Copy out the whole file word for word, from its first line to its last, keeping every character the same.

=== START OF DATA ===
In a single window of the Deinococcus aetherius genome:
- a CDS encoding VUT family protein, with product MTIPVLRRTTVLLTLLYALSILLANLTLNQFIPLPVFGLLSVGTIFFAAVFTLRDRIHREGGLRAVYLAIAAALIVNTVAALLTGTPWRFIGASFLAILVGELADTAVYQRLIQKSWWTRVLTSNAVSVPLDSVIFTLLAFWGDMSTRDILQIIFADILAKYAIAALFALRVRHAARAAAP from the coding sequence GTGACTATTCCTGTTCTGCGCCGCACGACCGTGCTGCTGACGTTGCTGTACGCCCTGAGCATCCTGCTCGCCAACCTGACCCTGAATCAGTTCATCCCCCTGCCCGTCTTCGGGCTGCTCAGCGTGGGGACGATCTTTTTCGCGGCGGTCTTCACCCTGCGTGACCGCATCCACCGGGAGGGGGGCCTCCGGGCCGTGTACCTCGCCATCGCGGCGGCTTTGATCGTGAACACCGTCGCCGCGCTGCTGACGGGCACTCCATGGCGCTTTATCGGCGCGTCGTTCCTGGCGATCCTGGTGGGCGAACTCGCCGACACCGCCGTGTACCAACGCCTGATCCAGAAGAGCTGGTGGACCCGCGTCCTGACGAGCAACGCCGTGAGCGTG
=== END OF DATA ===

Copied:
In a single window of the Deinococcus aetherius genome:
- a CDS encoding VUT family protein, with product MTIPVLRRTTVLLTLLYALSILLANLTLNQFIPLPVFGLLSVGTIFFAAVFTLRDRIHREGGLRAVYLAIAAALIVNTVAALLTGTPWRFIGASFLAILVGELADTAVYQRLIQKSWWTRVLTSNAVSVPLDSVIFTLLAFWGDMSTRDILQIIFADILAKYAIAALFALRVRHAARAAAP from the coding sequence GTGACTATTCCTGTTCTGCGCCGCACGACCGTGCTGCTGACGTTGCTGTACGCCCTGAGCATCCTGCTCGCCAACCTGACCCTGAATCAGTTCATCCCCCTGCCCGTCTTCGGGCTGCTCAGCGTGGGGACGATCTTTTTCGCGGCGGTCTTCACCCTGCGTGACCGCATCCACCGGGAGGGGGGCCTCCGGGCCGTGTACCTCGCCATCGCGGCGGCTTTGATCGTGAACACCGTCGCCGCGCTGCTGACGGGCACTCCATGGCGCTTTATCGGCGCGTCGTTCCTGGCGATCCTGGTGGGCGAACTCGCCGACACCGCCGTGTACCAACGCCTGATCCAGAAGAGCTGGTGGACCCGCGTCCTGACGAGCAACGCCGTGAGCGTG